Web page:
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Brain Res Bull. 1993;31(3-4):353-9.

Selective effects on CRF neurons and catecholamine terminals in two stress-responsive regions of adult rat brain after prenatal exposure to diazepam.

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Department of Neurobiology, University of Rochester, NY 14627.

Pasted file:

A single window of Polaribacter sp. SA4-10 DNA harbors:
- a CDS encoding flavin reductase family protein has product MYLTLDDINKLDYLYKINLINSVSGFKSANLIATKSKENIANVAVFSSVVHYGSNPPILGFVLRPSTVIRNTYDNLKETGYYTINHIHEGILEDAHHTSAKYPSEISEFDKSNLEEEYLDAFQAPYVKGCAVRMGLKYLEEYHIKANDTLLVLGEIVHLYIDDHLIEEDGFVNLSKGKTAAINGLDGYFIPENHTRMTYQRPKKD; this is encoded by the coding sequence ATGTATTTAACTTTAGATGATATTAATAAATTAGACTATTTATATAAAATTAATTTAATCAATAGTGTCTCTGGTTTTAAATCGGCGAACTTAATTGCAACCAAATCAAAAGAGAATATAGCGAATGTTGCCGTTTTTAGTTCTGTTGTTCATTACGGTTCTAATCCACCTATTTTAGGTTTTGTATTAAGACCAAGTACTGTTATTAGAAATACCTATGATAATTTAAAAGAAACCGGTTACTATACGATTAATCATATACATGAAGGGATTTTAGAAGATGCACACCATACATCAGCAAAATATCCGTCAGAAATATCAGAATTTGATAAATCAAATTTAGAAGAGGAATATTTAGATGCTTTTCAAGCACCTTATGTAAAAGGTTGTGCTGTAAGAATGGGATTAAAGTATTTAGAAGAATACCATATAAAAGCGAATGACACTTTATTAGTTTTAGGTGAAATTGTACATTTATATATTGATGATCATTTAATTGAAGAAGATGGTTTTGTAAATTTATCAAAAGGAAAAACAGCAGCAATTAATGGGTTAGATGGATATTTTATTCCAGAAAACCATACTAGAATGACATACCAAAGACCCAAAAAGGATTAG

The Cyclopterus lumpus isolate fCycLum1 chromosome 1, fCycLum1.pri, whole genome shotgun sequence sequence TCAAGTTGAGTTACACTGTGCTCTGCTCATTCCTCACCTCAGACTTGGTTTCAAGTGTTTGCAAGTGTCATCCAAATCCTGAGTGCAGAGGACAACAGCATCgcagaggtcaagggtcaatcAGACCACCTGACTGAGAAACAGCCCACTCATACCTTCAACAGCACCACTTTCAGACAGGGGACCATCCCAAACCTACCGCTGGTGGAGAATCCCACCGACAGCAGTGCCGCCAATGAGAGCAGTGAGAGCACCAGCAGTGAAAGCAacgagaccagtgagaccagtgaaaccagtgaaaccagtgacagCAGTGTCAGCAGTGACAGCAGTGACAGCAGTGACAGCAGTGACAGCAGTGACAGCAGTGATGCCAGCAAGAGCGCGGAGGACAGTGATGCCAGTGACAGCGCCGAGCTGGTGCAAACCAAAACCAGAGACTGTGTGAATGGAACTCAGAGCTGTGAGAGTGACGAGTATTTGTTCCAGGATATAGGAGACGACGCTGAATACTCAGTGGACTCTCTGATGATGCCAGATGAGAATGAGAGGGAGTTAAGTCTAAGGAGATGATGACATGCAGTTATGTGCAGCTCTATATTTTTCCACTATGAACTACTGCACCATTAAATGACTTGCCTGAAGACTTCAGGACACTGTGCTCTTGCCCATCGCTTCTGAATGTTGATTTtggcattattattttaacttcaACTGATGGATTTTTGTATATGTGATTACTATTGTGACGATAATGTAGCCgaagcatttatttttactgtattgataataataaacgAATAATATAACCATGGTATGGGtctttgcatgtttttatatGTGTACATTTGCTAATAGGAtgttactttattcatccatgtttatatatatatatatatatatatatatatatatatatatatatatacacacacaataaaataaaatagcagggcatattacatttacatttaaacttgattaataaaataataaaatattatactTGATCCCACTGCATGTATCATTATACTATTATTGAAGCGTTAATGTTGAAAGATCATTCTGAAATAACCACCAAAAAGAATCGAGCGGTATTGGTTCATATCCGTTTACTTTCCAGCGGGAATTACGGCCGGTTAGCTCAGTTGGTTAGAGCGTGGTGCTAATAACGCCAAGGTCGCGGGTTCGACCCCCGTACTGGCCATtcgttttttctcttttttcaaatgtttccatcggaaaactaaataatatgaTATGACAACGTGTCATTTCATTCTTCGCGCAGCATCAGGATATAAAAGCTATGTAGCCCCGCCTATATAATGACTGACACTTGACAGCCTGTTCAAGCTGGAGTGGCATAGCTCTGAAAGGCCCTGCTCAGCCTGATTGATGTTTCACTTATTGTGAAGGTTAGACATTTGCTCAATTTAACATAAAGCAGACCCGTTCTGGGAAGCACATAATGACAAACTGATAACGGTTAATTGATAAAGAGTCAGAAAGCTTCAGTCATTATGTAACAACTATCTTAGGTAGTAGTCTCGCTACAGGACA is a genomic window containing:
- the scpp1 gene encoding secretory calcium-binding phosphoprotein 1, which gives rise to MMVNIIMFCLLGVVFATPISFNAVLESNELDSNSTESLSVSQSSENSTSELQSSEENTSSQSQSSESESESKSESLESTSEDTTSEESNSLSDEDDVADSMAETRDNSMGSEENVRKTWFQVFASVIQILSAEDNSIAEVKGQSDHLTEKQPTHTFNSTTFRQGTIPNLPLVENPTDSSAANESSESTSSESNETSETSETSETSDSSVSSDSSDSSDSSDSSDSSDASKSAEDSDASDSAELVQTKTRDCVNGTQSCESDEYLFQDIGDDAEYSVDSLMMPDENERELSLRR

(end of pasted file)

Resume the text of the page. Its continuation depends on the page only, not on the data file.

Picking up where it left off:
Earlier work demonstrated that prenatal exposure to diazepam (DZ) selectively affected the noradrenergic (NE) terminals in the hypothalamus, leading to decreased basal NE levels, turnover rate, and release in adult offspring as well as altered responses to stressors in these NE projections. The exposure also affected plasma hormonal responses to stressors. In the present work, we used immunocytochemistry to study the effects of prenatal DZ exposure on NE terminals and on corticotropin-releasing factor (CRF)-containing neurons in the paraventricular nucleus (PVN) of the hypothalamus. DZ exposure (2.5 or 10 mg/kg over gestational days 14-20) led to a decrease in dopamine-beta-hydroxylase (DBH)-immunoreactivity (-ir) and a decrease in CRF-ir containing cells within the PVN of adult rats. The exposure also decreased DBH-ir in the ventral portion of the bed nucleus of the stria terminalis (BNST) but did not affect CRF-ir in the oval nucleus of BNST. Therefore, this study provides anatomic evidence that targeting benzodiazepine binding sites prenatally affects two neurotransmitter systems involved in responses to stressors.

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